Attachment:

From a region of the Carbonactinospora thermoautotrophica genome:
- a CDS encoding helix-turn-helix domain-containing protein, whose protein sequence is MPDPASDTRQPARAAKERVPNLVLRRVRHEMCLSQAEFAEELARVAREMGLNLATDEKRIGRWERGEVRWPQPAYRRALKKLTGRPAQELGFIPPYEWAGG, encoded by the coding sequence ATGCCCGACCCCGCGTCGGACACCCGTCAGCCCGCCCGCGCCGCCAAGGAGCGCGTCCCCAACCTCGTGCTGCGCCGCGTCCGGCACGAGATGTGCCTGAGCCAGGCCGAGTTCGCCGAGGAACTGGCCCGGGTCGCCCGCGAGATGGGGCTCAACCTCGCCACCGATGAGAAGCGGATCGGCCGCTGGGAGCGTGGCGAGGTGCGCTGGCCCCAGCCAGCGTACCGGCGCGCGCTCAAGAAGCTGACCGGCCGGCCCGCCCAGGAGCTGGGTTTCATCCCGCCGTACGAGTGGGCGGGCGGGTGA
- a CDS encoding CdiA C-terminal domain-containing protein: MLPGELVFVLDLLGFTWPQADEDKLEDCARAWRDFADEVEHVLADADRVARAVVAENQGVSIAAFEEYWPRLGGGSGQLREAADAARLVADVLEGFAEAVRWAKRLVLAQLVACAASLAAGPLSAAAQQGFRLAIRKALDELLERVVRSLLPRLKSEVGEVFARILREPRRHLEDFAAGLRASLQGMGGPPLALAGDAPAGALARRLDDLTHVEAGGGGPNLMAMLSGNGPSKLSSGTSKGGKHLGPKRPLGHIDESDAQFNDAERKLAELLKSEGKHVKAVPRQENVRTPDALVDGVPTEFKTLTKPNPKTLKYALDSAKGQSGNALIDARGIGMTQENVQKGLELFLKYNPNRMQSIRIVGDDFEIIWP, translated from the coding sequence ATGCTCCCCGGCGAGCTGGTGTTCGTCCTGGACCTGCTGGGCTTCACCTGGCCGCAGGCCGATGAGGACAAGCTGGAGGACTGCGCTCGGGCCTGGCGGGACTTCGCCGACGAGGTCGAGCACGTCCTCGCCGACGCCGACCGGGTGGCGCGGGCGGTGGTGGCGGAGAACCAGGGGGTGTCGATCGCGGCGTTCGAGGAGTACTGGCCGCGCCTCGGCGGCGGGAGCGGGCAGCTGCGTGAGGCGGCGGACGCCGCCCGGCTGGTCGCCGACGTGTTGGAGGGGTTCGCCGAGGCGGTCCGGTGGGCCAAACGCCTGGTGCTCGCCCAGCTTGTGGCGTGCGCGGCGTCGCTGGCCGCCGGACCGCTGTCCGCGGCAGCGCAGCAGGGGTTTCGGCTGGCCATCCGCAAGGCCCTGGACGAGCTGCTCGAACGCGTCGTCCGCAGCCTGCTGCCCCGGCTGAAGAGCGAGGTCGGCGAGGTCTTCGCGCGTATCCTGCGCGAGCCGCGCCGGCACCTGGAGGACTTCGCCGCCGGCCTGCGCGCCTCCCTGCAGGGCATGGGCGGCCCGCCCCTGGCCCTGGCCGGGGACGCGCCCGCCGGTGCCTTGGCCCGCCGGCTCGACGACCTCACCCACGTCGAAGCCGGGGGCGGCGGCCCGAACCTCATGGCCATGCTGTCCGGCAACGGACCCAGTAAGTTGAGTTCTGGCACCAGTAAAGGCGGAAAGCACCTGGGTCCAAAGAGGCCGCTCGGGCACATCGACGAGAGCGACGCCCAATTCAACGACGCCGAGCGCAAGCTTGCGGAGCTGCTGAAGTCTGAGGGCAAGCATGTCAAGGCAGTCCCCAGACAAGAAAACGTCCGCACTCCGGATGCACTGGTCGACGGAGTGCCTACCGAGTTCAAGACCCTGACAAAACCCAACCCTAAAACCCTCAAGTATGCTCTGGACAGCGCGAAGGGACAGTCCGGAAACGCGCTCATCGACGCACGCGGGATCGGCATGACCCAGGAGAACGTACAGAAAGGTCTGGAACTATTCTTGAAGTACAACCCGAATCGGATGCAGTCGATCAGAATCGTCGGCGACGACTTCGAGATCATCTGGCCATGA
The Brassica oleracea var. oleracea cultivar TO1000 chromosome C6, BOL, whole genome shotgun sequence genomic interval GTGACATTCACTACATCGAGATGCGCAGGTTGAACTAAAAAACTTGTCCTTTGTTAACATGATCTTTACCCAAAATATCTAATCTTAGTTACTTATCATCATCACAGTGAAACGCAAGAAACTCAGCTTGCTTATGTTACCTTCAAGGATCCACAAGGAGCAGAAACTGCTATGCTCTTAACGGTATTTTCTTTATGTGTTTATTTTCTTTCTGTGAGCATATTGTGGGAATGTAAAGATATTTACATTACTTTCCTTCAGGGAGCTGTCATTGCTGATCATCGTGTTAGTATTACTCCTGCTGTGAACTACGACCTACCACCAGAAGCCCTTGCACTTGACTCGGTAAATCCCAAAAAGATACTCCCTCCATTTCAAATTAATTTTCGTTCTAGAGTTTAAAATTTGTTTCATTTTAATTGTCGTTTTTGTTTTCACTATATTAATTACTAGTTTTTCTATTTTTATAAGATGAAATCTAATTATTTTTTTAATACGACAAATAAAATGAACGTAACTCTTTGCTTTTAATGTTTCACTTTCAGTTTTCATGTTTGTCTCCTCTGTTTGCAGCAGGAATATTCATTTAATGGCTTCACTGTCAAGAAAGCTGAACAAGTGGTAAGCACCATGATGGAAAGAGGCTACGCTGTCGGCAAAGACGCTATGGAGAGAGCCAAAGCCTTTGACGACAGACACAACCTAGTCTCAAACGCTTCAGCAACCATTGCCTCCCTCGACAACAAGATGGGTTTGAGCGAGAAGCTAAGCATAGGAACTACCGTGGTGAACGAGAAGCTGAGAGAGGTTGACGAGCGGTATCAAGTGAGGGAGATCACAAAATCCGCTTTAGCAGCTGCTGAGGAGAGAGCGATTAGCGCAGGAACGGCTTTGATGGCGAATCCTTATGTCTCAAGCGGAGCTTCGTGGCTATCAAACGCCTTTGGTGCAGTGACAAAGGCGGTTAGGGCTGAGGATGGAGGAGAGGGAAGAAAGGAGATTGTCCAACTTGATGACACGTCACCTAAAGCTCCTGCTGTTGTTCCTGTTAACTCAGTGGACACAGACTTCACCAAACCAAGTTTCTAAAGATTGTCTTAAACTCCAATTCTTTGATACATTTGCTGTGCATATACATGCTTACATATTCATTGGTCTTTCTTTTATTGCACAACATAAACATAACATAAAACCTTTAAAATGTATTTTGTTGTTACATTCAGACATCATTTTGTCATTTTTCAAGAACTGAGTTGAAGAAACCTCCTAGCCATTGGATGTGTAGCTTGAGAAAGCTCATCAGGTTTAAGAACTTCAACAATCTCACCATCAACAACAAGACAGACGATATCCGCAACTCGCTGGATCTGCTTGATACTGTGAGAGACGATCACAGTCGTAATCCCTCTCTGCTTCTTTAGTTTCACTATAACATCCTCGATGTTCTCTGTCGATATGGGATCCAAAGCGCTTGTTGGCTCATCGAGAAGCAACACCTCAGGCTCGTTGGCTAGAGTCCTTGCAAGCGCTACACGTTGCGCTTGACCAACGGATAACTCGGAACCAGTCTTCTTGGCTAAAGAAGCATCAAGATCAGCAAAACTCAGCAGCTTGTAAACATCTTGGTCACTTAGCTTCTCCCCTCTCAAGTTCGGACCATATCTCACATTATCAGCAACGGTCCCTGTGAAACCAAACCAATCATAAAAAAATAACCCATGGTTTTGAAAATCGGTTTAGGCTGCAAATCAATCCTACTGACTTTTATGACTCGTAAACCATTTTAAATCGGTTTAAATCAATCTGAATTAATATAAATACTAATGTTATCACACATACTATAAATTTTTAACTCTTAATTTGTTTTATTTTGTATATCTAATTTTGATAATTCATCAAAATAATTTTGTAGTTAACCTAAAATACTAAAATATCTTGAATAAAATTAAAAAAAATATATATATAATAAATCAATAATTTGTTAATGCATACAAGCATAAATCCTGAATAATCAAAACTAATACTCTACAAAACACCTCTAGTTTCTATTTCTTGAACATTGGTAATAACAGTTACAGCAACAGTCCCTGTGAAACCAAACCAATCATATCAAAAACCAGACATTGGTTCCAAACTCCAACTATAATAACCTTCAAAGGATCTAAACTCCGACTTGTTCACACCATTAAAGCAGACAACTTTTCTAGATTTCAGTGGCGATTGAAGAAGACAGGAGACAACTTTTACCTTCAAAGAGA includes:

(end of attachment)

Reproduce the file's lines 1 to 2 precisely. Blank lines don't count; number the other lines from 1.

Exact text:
From a region of the Carbonactinospora thermoautotrophica genome:
- a CDS encoding helix-turn-helix domain-containing protein, whose protein sequence is MPDPASDTRQPARAAKERVPNLVLRRVRHEMCLSQAEFAEELARVAREMGLNLATDEKRIGRWERGEVRWPQPAYRRALKKLTGRPAQELGFIPPYEWAGG, encoded by the coding sequence ATGCCCGACCCCGCGTCGGACACCCGTCAGCCCGCCCGCGCCGCCAAGGAGCGCGTCCCCAACCTCGTGCTGCGCCGCGTCCGGCACGAGATGTGCCTGAGCCAGGCCGAGTTCGCCGAGGAACTGGCCCGGGTCGCCCGCGAGATGGGGCTCAACCTCGCCACCGATGAGAAGCGGATCGGCCGCTGGGAGCGTGGCGAGGTGCGCTGGCCCCAGCCAGCGTACCGGCGCGCGCTCAAGAAGCTGACCGGCCGGCCCGCCCAGGAGCTGGGTTTCATCCCGCCGTACGAGTGGGCGGGCGGGTGA